In Venice, a Show Draws Connections Between Colonialism and Marine Ecology

Diana Policarpo, “Ciguatera” (2022) (all photos Anna Souter/Hyperallergic)

VENICE — The Chiesa di San Lorenzo, home to TBA21–Academy Ocean Space in Venice, Italy, is a unique gallery space. There are no white walls or poured concrete floors; instead, classical columns flank rough brick or blockwork walls, topped by carvings or huge arched windows. The building is divided in two by an enormous black marble altar, creating two distinct but linked exhibition spaces.

Both the architecture of the former church building and the geographical location among the Venetian canal are closely related to TBA21–Academy’s exhibition, events, and fellowship programming at Ocean Space. Projects across various mediums, formats, and timescales are developed across two-year cycles of research around ocean ecologies led by a changing roster of curators. The current pair of commissions by South African artist Dineo Seshee Bopape and Portuguese artist Diana Policarpo is curated by Chus Martínez as part of a roster of programming titled The Soul Expanding Ocean.

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Dineo Seshee Bopape, “Ocean! What if no change is your desperate mission?” (2022)
Dineo Seshee Bopape, “Ocean! What if no change is your desperate mission?” (2022)

The two commissions are both independent and interrelated in a way that is perfectly suited to the unusual arrangement of Ocean Space’s headquarters. Common threads are woven through both projects, exploring travel and ocean-borne journeys, the relationships between colonialism and marine ecologies, and how human beings understand the ocean. Soundscapes by each artist alternately wash across the two rooms, creating a shared audible backdrop to both works.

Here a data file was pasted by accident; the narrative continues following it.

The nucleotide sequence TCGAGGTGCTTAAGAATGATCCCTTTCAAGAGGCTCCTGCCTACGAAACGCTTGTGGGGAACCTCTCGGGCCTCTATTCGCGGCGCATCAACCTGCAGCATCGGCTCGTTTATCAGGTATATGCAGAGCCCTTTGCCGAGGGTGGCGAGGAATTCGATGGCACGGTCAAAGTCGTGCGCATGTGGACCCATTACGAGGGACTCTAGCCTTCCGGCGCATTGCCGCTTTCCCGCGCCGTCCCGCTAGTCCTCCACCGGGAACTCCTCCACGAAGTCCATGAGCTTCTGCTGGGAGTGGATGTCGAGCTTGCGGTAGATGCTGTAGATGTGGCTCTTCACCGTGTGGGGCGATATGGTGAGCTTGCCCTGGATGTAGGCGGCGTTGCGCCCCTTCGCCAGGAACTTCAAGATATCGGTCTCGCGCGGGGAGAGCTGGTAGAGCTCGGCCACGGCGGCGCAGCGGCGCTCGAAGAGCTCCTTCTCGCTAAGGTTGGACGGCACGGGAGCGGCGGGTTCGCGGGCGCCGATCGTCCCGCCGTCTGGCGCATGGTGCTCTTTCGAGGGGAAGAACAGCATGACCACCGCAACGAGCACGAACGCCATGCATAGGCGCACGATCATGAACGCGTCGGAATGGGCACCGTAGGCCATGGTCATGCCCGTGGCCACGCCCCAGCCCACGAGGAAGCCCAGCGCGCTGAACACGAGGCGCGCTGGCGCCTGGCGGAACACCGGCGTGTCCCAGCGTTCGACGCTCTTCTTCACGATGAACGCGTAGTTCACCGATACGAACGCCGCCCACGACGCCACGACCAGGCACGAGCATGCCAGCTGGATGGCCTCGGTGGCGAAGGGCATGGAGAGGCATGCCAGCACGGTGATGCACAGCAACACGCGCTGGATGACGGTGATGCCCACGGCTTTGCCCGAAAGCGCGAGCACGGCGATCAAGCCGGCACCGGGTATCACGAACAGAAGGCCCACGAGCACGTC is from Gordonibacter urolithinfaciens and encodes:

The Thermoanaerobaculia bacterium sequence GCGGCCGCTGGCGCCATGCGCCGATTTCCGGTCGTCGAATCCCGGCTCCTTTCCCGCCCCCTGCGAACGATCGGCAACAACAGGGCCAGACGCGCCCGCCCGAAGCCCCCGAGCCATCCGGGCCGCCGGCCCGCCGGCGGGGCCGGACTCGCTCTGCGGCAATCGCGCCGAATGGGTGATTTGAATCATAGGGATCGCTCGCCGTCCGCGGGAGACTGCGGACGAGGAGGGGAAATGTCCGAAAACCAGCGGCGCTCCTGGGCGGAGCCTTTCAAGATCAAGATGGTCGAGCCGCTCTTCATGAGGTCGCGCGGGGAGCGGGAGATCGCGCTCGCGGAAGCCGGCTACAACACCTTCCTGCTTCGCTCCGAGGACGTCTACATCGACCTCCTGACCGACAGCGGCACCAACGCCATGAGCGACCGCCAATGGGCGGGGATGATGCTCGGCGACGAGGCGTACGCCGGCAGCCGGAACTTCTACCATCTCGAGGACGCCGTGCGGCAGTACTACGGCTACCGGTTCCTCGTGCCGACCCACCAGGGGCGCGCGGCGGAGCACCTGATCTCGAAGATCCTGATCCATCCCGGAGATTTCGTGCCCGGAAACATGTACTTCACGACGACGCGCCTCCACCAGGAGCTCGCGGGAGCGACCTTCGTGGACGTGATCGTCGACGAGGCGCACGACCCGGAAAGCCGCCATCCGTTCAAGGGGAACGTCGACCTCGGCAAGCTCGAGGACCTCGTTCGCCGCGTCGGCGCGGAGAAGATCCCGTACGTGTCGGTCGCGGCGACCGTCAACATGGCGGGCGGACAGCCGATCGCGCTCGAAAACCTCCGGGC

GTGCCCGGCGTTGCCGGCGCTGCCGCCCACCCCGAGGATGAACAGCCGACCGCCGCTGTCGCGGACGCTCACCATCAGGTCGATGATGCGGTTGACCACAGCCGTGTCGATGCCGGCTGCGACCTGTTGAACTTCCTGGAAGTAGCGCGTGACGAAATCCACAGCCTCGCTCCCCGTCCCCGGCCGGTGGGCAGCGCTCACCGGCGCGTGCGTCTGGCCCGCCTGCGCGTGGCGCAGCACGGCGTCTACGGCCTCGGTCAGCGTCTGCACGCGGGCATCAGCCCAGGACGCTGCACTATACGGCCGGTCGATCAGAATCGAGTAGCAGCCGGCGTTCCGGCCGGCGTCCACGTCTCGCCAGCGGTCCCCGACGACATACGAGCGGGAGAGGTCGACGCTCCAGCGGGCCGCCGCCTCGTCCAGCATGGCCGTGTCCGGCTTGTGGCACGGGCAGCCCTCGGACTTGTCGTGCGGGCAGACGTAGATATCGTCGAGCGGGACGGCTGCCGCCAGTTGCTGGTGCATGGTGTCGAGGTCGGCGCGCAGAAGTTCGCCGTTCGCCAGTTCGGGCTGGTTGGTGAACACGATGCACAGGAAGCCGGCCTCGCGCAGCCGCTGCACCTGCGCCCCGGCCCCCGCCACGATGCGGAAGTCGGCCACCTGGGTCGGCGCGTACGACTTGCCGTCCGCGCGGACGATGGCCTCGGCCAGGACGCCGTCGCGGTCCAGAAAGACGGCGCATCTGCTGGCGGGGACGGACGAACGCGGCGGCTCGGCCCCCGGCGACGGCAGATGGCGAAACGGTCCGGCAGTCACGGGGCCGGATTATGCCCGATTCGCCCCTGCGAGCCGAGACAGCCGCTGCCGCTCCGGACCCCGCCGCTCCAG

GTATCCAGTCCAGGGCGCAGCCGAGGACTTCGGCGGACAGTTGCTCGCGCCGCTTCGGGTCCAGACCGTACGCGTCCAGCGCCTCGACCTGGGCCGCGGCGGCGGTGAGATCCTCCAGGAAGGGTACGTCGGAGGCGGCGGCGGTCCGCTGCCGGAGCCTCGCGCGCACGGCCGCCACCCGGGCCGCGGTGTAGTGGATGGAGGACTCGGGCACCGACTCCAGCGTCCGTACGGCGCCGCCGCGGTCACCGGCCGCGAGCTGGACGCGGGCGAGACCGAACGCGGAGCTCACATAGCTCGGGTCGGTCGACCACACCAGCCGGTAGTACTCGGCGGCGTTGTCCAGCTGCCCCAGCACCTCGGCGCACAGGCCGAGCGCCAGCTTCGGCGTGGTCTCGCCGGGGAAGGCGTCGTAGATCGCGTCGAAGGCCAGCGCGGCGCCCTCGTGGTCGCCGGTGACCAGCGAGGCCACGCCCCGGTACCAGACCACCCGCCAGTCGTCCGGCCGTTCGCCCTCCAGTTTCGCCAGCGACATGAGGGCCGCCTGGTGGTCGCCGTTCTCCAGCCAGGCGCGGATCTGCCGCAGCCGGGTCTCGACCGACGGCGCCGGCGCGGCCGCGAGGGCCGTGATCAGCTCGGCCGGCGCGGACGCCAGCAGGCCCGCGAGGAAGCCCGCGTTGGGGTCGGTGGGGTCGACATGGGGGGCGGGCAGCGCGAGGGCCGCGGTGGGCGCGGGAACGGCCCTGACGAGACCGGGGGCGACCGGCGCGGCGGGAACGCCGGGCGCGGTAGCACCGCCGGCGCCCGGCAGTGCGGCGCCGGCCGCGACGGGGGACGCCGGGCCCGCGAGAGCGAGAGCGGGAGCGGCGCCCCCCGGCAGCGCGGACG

The first room is home to “Ocean! What if no change is your desperate mission?” (2022), a new installation by Dineo Seshee Bopape in which three large screens create a wide-angle visual spectacle. Visitors are invited to sit on beanbags in the middle, enclosed by a ring of speakers and airy structures crafted from tree branches and ocean detritus. The installation draws the visitor into its center, where the tripartite film plays out across the full range of the viewer’s vision and the ambisonic soundtrack emanates from all angles.

Bopape’s video work subtly maps out a watery journey from the Solomon Islands to the plantations of the Mississippi River, and then to Jamaica and her home in South Africa. The work is closely informed by both a research residency at Alligator Head Foundation (a Jamaican-based marine conservation foundation initiated by TBA21–Academy) and an ocean expedition to the Solomon Islands led by curator Chus Martínez as part of TBA21–Academy’s fellowship program. Through the knowledge, embodied experiences, and footage gained on these trips, Bopape retraces the ghostly routes of slave ships whose legacies still haunt the waters and societies they came into contact with. The filmic elements of the installation suggest a possible process of healing these scars; hands touch and caress the waves and offerings of flowers are made to the ocean spirits.